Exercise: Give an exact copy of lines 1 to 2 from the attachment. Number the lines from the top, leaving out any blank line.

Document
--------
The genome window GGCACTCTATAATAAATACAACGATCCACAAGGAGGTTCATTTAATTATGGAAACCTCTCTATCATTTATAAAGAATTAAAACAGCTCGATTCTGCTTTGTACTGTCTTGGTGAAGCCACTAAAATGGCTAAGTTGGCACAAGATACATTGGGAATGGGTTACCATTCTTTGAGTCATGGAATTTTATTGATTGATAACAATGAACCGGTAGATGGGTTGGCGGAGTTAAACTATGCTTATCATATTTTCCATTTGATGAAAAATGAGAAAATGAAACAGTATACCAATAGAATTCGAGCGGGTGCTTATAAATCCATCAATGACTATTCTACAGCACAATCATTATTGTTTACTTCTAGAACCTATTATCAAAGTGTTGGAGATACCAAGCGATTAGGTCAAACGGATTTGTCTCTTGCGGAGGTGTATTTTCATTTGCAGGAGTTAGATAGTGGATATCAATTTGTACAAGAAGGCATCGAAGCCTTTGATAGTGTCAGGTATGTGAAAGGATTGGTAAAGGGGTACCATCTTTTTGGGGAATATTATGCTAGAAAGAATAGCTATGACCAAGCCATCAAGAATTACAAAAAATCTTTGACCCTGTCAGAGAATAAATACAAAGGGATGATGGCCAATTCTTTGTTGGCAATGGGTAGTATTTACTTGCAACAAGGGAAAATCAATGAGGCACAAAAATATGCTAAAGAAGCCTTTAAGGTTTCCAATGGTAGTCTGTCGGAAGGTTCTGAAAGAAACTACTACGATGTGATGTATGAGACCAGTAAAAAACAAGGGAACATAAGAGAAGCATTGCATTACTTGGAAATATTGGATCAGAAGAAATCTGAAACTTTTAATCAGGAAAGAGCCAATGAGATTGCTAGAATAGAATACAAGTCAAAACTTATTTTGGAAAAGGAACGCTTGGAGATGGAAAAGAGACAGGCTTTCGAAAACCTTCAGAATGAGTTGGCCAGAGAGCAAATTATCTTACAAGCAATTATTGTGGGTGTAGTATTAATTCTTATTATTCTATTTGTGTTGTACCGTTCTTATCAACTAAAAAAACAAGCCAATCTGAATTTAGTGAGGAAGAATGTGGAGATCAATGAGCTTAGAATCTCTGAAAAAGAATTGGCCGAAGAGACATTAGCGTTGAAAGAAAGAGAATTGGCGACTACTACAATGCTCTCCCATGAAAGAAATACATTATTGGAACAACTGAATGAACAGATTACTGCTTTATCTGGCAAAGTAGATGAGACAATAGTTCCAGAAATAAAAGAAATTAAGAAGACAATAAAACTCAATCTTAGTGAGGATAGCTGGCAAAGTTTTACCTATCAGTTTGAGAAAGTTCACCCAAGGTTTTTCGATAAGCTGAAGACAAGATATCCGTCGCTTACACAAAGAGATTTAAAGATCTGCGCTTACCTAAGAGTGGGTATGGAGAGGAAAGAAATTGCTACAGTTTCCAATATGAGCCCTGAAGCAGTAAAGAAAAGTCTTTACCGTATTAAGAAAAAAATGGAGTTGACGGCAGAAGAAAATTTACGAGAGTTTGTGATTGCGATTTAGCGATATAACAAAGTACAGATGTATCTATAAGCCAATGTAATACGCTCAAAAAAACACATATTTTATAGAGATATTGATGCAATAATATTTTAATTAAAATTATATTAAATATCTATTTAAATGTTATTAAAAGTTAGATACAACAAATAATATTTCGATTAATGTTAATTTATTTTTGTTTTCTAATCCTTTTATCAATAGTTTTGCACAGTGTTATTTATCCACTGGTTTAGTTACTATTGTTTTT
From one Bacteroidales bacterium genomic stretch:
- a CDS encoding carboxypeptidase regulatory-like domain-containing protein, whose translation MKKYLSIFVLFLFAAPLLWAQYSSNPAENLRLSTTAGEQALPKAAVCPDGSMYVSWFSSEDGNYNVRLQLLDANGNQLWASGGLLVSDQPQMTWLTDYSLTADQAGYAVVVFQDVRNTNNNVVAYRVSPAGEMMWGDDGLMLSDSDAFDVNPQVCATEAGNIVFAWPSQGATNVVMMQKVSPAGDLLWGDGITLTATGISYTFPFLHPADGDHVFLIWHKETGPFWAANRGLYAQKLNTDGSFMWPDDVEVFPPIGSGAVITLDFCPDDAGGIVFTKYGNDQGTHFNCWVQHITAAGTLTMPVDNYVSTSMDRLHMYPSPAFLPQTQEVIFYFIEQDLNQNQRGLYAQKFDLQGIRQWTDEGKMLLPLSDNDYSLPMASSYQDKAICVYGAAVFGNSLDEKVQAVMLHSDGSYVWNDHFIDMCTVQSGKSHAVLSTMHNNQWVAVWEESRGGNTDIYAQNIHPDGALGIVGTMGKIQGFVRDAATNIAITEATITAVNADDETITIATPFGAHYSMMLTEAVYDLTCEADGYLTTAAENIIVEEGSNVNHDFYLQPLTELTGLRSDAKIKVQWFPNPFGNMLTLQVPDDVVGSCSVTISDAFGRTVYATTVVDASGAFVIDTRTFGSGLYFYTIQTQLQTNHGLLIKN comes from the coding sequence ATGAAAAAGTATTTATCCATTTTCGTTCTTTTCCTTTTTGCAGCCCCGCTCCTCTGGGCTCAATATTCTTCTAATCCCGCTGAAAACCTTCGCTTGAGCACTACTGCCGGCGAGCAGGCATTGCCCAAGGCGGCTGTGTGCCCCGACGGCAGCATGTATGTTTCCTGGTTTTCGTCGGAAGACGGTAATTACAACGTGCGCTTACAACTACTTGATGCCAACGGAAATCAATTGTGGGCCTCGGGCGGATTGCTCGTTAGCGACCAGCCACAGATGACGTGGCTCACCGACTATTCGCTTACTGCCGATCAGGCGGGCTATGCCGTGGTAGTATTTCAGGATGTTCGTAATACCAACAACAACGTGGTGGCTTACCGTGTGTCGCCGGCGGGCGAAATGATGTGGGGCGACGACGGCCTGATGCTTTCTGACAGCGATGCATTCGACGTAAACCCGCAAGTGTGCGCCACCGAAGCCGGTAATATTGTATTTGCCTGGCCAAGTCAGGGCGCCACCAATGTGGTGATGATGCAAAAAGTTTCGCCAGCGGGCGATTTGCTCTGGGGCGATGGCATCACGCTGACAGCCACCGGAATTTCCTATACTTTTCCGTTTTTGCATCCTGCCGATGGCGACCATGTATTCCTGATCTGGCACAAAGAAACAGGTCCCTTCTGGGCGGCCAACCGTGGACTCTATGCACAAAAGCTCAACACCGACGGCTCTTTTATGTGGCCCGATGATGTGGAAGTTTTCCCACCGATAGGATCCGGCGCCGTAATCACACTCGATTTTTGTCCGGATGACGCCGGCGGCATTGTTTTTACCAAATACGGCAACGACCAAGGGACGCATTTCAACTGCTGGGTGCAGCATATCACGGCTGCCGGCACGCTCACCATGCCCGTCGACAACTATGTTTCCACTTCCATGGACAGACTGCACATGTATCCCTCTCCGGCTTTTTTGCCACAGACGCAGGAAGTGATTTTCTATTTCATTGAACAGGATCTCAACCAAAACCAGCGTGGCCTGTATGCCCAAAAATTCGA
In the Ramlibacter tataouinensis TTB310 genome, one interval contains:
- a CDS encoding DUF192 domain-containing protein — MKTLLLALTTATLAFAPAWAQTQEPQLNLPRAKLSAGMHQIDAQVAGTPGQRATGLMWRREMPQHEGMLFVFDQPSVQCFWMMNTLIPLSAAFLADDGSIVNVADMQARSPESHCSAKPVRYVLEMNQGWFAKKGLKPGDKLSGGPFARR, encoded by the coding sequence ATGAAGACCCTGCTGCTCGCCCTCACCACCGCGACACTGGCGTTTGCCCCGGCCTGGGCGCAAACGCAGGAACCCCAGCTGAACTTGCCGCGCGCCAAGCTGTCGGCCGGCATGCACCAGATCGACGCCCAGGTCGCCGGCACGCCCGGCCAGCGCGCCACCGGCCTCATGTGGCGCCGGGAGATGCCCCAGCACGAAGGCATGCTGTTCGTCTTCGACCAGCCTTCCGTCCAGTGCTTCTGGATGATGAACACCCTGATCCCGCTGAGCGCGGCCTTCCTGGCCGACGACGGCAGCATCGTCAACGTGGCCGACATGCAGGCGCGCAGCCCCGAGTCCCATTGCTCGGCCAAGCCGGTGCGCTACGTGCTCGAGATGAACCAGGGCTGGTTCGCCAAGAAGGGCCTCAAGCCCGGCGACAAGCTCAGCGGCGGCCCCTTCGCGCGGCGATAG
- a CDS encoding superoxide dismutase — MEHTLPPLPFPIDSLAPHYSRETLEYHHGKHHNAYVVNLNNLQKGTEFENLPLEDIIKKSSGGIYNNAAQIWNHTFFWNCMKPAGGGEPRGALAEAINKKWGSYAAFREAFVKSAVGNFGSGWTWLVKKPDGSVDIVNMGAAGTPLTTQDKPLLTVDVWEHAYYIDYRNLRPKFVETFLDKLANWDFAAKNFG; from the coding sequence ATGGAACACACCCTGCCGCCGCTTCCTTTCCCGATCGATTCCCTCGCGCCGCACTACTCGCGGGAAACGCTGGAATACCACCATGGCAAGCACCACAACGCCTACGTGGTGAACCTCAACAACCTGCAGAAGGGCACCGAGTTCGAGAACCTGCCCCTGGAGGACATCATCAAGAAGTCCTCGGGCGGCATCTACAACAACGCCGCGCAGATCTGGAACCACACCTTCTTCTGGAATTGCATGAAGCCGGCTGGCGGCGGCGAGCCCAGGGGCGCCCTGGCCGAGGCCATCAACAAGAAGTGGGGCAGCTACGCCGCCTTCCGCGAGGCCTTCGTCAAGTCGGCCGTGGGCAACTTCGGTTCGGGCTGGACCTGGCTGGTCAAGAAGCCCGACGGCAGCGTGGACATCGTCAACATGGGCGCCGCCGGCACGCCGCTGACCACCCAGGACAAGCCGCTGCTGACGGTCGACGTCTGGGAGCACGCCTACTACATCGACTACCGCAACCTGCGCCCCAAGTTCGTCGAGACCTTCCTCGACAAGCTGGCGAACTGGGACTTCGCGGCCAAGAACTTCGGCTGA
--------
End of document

The genome window GGCACTCTATAATAAATACAACGATCCACAAGGAGGTTCATTTAATTATGGAAACCTCTCTATCATTTATAAAGAATTAAAACAGCTCGATTCTGCTTTGTACTGTCTTGGTGAAGCCACTAAAATGGCTAAGTTGGCACAAGATACATTGGGAATGGGTTACCATTCTTTGAGTCATGGAATTTTATTGATTGATAACAATGAACCGGTAGATGGGTTGGCGGAGTTAAACTATGCTTATCATATTTTCCATTTGATGAAAAATGAGAAAATGAAACAGTATACCAATAGAATTCGAGCGGGTGCTTATAAATCCATCAATGACTATTCTACAGCACAATCATTATTGTTTACTTCTAGAACCTATTATCAAAGTGTTGGAGATACCAAGCGATTAGGTCAAACGGATTTGTCTCTTGCGGAGGTGTATTTTCATTTGCAGGAGTTAGATAGTGGATATCAATTTGTACAAGAAGGCATCGAAGCCTTTGATAGTGTCAGGTATGTGAAAGGATTGGTAAAGGGGTACCATCTTTTTGGGGAATATTATGCTAGAAAGAATAGCTATGACCAAGCCATCAAGAATTACAAAAAATCTTTGACCCTGTCAGAGAATAAATACAAAGGGATGATGGCCAATTCTTTGTTGGCAATGGGTAGTATTTACTTGCAACAAGGGAAAATCAATGAGGCACAAAAATATGCTAAAGAAGCCTTTAAGGTTTCCAATGGTAGTCTGTCGGAAGGTTCTGAAAGAAACTACTACGATGTGATGTATGAGACCAGTAAAAAACAAGGGAACATAAGAGAAGCATTGCATTACTTGGAAATATTGGATCAGAAGAAATCTGAAACTTTTAATCAGGAAAGAGCCAATGAGATTGCTAGAATAGAATACAAGTCAAAACTTATTTTGGAAAAGGAACGCTTGGAGATGGAAAAGAGACAGGCTTTCGAAAACCTTCAGAATGAGTTGGCCAGAGAGCAAATTATCTTACAAGCAATTATTGTGGGTGTAGTATTAATTCTTATTATTCTATTTGTGTTGTACCGTTCTTATCAACTAAAAAAACAAGCCAATCTGAATTTAGTGAGGAAGAATGTGGAGATCAATGAGCTTAGAATCTCTGAAAAAGAATTGGCCGAAGAGACATTAGCGTTGAAAGAAAGAGAATTGGCGACTACTACAATGCTCTCCCATGAAAGAAATACATTATTGGAACAACTGAATGAACAGATTACTGCTTTATCTGGCAAAGTAGATGAGACAATAGTTCCAGAAATAAAAGAAATTAAGAAGACAATAAAACTCAATCTTAGTGAGGATAGCTGGCAAAGTTTTACCTATCAGTTTGAGAAAGTTCACCCAAGGTTTTTCGATAAGCTGAAGACAAGATATCCGTCGCTTACACAAAGAGATTTAAAGATCTGCGCTTACCTAAGAGTGGGTATGGAGAGGAAAGAAATTGCTACAGTTTCCAATATGAGCCCTGAAGCAGTAAAGAAAAGTCTTTACCGTATTAAGAAAAAAATGGAGTTGACGGCAGAAGAAAATTTACGAGAGTTTGTGATTGCGATTTAGCGATATAACAAAGTACAGATGTATCTATAAGCCAATGTAATACGCTCAAAAAAACACATATTTTATAGAGATATTGATGCAATAATATTTTAATTAAAATTATATTAAATATCTATTTAAATGTTATTAAAAGTTAGATACAACAAATAATATTTCGATTAATGTTAATTTATTTTTGTTTTCTAATCCTTTTATCAATAGTTTTGCACAGTGTTATTTATCCACTGGTTTAGTTACTATTGTTTTT
From one Bacteroidales bacterium genomic stretch: